as solitary sudden revelations of communal hear, now: "hot pepper people performing the sitar ritual over the relic of self." Bits of true dialogue glimmer like flashes seen out of eye corner. Culture hoarder. "Dark matter scavenger hunt." Dumpster diving for treasure, truth. The image shakes itself out of the eaves, startling, unfurling: "Most of those being found are dead--" These poems writhe and meaning writes itself in a slip-slide as images bleed blend and build into hot chili peppered wonders we never thought possible till your musical body wrung them out for us, in comic color.

Needless to proclaim, the SD team utterly adores your work and would love to publish Take Out Delivery!

[...]

Bright summer dregs,
Aurelia
Editor
Spuyten Duyvil Publishing

Thursday, June 08, 2017

M__TM___RE (83) | M__TM___RE (143)


Two "M__TM___RE" poems alongside beautiful work from CAConrad, Shane Book, Sueyeun Juliette Lee, Tessa Micaela, Dorothea Lasky, and so many others. Thanks so much to all at Berkeley Poetry Review!

(83) works with Apollinaire & Picasso, (143) Montmartre & cubism.

Source material for the M__TM___RE poems: Bohemian Paris: Picasso, Modigliani, Matisse, and the Birth of Modern Art by Dan Franck (Grove Press, 2003). Poems from M__TM___RE have thus far appeared in American Poetry Review, Berkeley Poetry Review, Festival Writer, inter|rupture, littletell, Masque & Spectacle, Otoliths, and Really System.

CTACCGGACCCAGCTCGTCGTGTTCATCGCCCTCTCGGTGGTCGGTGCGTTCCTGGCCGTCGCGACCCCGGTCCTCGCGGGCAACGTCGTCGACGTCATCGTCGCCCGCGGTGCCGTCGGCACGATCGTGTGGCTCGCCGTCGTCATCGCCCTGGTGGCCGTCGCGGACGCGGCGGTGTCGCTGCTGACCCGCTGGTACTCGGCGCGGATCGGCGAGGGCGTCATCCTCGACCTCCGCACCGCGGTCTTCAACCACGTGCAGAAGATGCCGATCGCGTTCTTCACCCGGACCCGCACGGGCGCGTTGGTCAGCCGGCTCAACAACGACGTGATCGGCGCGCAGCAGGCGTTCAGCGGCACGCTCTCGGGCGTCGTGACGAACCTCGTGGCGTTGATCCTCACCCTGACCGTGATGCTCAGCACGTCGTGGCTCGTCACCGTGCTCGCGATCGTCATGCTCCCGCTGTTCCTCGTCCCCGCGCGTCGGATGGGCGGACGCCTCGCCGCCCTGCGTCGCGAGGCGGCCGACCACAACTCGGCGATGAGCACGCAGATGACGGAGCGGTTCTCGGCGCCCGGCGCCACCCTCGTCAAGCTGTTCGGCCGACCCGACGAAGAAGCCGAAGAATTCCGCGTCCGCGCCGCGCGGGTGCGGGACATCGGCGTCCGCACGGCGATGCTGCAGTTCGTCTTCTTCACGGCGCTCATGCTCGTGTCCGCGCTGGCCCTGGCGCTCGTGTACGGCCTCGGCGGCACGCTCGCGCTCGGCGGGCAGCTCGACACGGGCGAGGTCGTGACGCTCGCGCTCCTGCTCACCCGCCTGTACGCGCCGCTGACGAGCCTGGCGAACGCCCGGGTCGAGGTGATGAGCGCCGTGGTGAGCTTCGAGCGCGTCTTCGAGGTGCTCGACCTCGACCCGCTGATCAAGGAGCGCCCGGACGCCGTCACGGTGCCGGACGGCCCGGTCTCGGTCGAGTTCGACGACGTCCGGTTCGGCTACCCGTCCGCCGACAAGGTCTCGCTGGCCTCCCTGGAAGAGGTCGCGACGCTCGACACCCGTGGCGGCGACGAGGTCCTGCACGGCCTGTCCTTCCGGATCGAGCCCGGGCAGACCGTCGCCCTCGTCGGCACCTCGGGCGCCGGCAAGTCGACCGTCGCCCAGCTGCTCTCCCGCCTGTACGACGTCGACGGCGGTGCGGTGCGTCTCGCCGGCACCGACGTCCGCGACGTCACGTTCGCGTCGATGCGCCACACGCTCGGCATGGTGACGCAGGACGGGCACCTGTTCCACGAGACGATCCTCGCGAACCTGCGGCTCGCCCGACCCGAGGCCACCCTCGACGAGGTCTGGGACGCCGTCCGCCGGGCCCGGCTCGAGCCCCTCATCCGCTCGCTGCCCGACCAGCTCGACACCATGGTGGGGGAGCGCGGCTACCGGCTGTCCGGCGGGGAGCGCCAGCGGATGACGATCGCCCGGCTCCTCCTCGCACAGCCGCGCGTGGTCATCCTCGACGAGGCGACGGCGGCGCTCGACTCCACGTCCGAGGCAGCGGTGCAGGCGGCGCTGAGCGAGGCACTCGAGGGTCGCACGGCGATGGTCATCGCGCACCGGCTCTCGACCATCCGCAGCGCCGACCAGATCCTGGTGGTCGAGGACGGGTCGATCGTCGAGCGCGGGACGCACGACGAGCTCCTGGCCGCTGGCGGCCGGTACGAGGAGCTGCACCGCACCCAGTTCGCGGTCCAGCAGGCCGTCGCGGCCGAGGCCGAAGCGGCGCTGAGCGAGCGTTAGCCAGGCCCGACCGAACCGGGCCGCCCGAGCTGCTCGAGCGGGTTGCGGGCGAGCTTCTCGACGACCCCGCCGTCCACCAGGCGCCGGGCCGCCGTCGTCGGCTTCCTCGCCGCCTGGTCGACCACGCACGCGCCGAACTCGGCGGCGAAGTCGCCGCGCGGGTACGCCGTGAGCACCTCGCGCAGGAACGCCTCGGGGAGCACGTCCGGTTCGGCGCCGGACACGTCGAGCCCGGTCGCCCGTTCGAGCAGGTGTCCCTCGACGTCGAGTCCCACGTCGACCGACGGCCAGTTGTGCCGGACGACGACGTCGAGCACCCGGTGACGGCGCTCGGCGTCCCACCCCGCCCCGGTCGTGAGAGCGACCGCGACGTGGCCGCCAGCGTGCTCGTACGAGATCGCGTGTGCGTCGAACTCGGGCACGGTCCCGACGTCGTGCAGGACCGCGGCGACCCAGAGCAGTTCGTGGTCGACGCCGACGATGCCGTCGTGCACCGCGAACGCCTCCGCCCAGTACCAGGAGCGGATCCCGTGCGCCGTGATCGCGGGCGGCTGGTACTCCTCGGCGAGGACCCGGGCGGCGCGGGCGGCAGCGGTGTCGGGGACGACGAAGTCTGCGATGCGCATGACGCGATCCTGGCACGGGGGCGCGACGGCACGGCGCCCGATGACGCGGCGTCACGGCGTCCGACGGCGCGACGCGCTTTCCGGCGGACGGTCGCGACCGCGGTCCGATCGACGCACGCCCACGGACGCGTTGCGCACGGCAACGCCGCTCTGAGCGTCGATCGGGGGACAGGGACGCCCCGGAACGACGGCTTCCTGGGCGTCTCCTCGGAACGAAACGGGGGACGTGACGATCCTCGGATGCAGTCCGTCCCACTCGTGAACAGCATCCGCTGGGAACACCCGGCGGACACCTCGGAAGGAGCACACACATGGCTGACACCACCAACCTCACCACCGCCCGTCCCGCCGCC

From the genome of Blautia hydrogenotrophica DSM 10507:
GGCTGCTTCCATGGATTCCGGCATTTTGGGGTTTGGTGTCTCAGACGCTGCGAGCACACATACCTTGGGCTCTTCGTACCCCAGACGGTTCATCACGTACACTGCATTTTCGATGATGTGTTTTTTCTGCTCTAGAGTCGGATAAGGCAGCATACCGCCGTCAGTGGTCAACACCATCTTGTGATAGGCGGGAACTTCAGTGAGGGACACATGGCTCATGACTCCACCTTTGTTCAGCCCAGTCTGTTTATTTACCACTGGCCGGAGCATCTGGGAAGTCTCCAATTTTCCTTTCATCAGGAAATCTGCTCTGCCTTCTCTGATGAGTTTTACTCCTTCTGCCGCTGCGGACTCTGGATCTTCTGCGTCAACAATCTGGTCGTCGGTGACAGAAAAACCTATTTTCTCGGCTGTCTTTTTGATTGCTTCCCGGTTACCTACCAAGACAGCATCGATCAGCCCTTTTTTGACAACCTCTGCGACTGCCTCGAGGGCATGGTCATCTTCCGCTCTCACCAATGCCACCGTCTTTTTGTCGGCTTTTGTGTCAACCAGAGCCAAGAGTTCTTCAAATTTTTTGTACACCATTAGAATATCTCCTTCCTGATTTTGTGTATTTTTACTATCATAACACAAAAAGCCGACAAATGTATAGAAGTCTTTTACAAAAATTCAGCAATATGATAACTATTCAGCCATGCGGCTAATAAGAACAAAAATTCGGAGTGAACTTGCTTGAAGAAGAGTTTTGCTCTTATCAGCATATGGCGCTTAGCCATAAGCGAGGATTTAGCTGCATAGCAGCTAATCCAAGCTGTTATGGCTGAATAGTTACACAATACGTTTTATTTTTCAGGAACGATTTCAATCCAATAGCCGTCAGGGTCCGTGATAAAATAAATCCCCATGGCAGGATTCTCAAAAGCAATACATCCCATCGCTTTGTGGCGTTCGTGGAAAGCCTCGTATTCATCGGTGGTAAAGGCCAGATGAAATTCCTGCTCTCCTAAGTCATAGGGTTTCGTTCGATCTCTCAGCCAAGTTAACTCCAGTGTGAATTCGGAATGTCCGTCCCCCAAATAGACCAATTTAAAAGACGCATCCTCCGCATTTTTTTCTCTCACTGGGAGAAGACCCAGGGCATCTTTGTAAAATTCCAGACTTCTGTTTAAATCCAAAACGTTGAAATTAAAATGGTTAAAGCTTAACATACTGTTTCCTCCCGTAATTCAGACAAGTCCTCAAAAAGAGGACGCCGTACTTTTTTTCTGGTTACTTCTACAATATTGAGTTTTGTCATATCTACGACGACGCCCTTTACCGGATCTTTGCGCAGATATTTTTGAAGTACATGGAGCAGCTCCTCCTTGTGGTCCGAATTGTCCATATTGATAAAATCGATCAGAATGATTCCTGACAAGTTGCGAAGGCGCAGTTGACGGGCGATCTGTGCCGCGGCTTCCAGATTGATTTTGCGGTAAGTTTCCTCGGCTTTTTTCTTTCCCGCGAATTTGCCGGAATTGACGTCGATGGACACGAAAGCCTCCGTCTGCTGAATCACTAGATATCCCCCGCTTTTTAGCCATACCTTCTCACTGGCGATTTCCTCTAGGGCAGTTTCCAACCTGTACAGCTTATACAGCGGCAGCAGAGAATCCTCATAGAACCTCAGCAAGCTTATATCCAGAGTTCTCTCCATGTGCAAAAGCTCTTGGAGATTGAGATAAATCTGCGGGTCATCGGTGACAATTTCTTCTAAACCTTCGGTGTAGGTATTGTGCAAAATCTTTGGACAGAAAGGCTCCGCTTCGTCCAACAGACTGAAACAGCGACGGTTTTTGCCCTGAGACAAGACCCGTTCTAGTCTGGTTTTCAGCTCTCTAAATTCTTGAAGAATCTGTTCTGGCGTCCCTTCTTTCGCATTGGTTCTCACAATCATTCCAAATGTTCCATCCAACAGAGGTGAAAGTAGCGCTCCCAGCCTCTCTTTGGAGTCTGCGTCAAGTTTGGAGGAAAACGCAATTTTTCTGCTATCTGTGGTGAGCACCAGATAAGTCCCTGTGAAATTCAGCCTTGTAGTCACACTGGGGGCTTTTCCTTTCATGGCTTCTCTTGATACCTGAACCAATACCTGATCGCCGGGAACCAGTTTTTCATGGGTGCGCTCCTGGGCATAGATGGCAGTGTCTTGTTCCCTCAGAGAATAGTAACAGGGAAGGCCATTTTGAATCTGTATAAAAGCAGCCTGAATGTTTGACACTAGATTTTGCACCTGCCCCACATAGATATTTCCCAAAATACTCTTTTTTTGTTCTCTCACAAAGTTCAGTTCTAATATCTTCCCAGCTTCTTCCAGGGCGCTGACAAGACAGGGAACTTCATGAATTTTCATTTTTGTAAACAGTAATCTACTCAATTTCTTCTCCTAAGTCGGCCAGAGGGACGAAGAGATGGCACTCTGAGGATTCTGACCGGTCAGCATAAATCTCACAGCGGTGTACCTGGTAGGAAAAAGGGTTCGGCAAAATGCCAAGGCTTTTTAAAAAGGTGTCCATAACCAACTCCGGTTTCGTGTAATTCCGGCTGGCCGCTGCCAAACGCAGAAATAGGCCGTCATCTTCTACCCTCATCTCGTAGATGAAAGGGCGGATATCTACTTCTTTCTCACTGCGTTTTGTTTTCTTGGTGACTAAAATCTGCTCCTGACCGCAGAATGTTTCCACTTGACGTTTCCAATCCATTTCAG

Thursday, April 13, 2017

IT WAS WRITTEN: POETRY INSPIRED BY HIP-HOP

Honored to have my b-girl/breakdancer poem (page 18) and writing prompt (page 199) included! IT WAS WRITTEN. POETRY INSPIRED BY HIP-HOP. Edited by Jason McCall & P.J. Williams.

inter|rupture #19: "this way; had shattered"

Many thanks to Editors Curtis Perdue, Elizabeth Onusko and Anna Pollock-Nelson. Issue #19 features selections from M__TM___RE!

Really System serves up some Jacques Lipchitz

Many thanks, again, to editor Patrick Williams! Three selections from Jacques Lipchitz in Issue #12: Slyly as Meter.

Tuesday, January 03, 2017

backstage at the submission apparition exhibition

2016: 11 acceptances + 53 rejections received;
2015: 12 acceptances + 88 rejections received;
2014: 9 acceptances + 31 rejections received;
2013: 12 acceptances + 37 rejections received;
2012: 12 acceptances + 39 rejections received;
2011: 16 acceptances + 37 rejections received;
2010: 22 acceptances + 52 rejections received;
2009: 23 acceptances + 51 rejections received;
2008: 25 acceptances + 73 rejections received;
2007: 17 acceptances + 71 rejections received;
2006: 9 acceptances + 28 rejections received

Tuesday, November 15, 2016

AMERICAN POETRY REVIEW: five poems



Previously in APR: "acrobatic macaroni, or at a music-boiled battle scene" & "BIG TIME" (Winner of the Goodreads Poetry Contest, May 2010). Many thanks to Elizabeth Scanlon and all of the APR editors.

And, thanks for the shout-out from Painted Bride Quarterly!